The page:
Finland may have won the Eurovision Song Contest for the first time in 2006 with Lordi, but they’ve also received nul points on three occasions (1963, 1965 and 1982). They’ve made 45 appearances in that time, but have failed to qualify five times in the last decade.


France were one of seven countries to perform in the inaugural contest of 1956 and have competed every year since, as part of the ‘big five’. They’ve been successful on five occasions – but the most recent of those wins was in 1977. In 2014, they came last.


Georgia have competed in seven finals since debuting in 2007. They received consecutive top 10 finishes in 2010 and 2011 – earning their highest finish (9th) on both occasions.


Another member of the ‘big five’, Germany have competed in the Eurovision Song Contest 62 times, since it began in 1956. They’ve won twice (most recently in 2010) and finished last on seven occasions, three of those times receiving nul points.


Greece have made 37 finals and despite winning the contest in 2005 with Helena Paparizou, they failed to qualify last year and haven’t made the top 10 for six years.


Hungary made their Eurovision debut in 1994, where they finished fourth – their best result to date. They have five top 10 placements in 14 appearances in the finals.


Iceland have made 24 finals since debuting in 1986 – but have failed to qualify for the last four contests. Their best finish has been second place (1999 and 2009) and have received the famous nul points on one occasion (1989).


Ireland are the most successful country in Eurovision history, winning the contest seven times – most recently in 1996 with Elmear Quinn. They qualified last year for the first time in five attempts.


Hosts, Israel, have made 35 finals since their debut in 1972. They’ve received four wins, most recently at the 2018 Lisbon contest, when Netta championed with 529 points. Israel also hold the record for the most appearances without finishing last.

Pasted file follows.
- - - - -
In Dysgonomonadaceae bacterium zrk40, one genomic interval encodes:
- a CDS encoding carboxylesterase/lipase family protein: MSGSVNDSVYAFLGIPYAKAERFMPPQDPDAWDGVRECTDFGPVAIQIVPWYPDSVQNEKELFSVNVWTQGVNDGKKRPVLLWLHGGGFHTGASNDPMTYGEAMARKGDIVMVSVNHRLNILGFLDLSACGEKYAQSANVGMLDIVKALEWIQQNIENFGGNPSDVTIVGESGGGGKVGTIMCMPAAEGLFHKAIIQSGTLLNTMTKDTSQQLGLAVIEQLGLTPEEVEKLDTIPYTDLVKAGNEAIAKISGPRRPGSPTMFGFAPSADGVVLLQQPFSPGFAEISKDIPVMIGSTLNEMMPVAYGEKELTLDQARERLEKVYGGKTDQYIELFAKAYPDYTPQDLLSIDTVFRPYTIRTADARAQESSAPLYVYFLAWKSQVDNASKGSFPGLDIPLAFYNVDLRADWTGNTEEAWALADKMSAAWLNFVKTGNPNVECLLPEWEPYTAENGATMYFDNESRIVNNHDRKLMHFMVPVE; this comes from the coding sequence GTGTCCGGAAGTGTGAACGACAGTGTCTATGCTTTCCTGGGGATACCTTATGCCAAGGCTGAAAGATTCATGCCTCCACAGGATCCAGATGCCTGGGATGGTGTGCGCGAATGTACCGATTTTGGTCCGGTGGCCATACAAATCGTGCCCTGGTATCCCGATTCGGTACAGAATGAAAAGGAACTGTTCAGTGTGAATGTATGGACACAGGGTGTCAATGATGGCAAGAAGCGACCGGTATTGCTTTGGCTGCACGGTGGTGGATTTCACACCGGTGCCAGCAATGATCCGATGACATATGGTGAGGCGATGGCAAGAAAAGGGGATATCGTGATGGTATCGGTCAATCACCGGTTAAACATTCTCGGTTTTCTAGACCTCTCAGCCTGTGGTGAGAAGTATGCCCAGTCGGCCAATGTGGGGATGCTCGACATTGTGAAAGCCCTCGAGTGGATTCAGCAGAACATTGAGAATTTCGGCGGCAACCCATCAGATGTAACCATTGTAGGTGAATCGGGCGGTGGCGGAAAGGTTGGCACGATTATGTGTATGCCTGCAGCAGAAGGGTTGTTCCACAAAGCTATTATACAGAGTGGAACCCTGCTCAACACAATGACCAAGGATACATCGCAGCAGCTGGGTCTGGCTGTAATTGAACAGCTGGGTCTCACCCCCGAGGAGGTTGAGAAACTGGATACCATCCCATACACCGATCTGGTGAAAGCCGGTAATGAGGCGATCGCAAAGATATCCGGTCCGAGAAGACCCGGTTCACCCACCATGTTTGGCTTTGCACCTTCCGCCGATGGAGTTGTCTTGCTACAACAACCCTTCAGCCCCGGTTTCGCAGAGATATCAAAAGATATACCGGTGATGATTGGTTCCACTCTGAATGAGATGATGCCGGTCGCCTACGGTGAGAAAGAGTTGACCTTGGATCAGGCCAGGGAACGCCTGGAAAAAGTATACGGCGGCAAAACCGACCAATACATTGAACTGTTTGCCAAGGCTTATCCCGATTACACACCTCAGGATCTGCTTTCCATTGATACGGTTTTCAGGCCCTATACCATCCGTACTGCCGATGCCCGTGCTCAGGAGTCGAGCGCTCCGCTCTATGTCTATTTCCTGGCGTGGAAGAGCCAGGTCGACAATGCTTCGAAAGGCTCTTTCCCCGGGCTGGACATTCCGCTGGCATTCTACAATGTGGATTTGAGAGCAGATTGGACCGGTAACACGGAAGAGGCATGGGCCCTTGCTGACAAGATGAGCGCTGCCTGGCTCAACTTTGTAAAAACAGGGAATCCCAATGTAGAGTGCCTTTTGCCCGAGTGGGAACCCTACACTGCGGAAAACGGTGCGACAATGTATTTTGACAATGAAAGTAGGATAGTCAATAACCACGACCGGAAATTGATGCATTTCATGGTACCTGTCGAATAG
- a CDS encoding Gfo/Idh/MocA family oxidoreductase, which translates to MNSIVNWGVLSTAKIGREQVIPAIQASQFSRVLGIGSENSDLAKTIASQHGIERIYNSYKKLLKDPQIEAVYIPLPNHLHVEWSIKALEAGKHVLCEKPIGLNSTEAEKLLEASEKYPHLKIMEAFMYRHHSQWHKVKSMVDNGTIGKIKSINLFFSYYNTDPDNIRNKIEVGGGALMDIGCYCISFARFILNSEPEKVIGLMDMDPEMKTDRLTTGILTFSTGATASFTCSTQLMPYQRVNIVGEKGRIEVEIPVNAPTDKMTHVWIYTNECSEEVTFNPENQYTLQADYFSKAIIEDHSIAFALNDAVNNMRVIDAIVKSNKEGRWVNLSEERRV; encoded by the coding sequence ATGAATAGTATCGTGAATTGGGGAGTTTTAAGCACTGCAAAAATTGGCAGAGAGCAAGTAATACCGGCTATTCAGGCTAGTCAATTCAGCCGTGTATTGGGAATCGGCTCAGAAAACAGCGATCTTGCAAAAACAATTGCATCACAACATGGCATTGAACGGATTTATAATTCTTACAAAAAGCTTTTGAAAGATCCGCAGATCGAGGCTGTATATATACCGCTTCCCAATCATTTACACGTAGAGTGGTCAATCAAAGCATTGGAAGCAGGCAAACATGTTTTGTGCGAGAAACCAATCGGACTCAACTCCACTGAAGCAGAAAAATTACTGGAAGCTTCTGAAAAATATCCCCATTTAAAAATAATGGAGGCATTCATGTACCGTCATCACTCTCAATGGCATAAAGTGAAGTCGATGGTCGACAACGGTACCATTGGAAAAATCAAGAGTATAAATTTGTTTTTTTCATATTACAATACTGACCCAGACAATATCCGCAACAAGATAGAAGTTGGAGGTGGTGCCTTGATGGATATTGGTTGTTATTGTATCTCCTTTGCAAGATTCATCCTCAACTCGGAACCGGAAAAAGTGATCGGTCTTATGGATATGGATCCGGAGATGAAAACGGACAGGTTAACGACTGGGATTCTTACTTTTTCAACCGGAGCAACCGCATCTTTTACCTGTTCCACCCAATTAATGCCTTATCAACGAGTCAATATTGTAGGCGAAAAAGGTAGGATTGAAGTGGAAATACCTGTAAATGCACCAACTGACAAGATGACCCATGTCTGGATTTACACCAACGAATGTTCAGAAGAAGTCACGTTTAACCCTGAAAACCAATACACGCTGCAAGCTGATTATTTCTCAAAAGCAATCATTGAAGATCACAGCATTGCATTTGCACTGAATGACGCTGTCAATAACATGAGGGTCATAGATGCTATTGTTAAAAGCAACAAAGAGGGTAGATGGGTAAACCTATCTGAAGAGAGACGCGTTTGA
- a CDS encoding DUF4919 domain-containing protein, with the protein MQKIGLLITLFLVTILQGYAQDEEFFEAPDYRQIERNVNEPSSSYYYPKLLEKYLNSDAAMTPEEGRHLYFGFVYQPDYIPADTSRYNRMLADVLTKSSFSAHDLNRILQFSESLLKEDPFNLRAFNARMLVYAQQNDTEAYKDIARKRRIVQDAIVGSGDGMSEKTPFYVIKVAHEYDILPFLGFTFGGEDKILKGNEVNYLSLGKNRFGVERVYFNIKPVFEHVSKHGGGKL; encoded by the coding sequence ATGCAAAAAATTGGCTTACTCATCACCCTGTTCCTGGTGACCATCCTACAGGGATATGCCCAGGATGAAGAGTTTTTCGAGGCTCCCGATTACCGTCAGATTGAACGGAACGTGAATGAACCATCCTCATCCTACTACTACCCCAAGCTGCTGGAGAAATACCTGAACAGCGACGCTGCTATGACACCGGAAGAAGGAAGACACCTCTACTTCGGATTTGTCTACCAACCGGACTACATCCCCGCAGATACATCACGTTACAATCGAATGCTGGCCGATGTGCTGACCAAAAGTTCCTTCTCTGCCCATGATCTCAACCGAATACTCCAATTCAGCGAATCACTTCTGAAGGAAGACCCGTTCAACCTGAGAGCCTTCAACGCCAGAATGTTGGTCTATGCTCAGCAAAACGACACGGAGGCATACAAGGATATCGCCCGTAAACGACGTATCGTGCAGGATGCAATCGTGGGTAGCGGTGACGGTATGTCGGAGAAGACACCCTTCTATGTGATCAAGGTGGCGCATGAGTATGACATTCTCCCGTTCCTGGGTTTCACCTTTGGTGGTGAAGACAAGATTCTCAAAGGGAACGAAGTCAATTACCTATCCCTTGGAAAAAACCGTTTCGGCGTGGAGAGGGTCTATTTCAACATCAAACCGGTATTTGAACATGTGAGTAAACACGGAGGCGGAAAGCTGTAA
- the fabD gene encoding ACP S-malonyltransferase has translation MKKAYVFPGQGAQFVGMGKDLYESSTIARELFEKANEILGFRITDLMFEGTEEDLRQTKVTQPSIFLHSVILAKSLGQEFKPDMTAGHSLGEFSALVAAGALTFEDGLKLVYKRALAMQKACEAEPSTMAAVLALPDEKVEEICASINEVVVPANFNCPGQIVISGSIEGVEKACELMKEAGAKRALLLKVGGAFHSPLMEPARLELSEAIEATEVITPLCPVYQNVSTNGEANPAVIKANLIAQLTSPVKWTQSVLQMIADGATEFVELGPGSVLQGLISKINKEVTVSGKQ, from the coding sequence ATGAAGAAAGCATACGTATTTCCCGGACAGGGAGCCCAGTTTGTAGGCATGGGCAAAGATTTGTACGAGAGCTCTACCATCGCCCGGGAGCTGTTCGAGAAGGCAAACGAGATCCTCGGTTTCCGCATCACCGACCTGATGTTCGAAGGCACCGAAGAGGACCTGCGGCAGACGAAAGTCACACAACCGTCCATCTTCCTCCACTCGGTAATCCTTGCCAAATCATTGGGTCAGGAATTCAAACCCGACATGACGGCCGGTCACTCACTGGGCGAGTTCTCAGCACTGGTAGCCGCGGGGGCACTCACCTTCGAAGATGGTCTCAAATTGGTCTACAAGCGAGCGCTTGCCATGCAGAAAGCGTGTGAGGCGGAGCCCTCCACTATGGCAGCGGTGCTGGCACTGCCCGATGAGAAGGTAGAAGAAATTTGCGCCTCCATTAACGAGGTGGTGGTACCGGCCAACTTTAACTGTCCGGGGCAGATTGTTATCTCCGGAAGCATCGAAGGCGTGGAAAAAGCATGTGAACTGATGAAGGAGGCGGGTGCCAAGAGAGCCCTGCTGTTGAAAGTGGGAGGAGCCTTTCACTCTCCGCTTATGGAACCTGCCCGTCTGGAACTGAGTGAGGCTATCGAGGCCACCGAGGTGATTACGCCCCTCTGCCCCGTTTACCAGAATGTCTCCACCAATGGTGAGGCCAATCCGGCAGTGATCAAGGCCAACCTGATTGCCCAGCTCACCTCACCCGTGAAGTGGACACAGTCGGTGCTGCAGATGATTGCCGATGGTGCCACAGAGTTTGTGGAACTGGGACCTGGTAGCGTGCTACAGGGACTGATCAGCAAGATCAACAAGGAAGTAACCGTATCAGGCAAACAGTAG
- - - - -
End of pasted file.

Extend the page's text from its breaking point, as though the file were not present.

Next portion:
Another member of the ‘big five’, Italy have made 44 appearances – choosing to withdraw between 1998 and 2010. They’ve won the contest twice (1964 and 1990) and received nul points once (1966).


Latvia have made 10 finals since their debut in 2000, but have had limited success. Despite Marie N winning in 2002, the country has failed to qualify for the past two contests.


Appearing in 13 finals since 1994 when they made their debut, finishing last and receiving nul points, Lithuania rarely make the top 10. Their best finish was in 2006, when they finished sixth with the ironically titled We are the Winners.


Malta have competed in 24 finals, but have failed to qualify for the last two contests. Largely unsuccessful, their best finish has been second (2002 and 2005), but they also finished last twice in the 1970s.


Moldova have made 10 finals, since their 2005 debut. They’ve rarely made a mark, finishing outside of the top 10 – but came third in the 2017 Eurovision Song Contest.


Previously entering as part of Yugoslavia and Serbia & Montenegro, Montenegro have only made the finals twice an as independent state – 2014, where they finished 19th and 2015, finishing a more respectable 13th.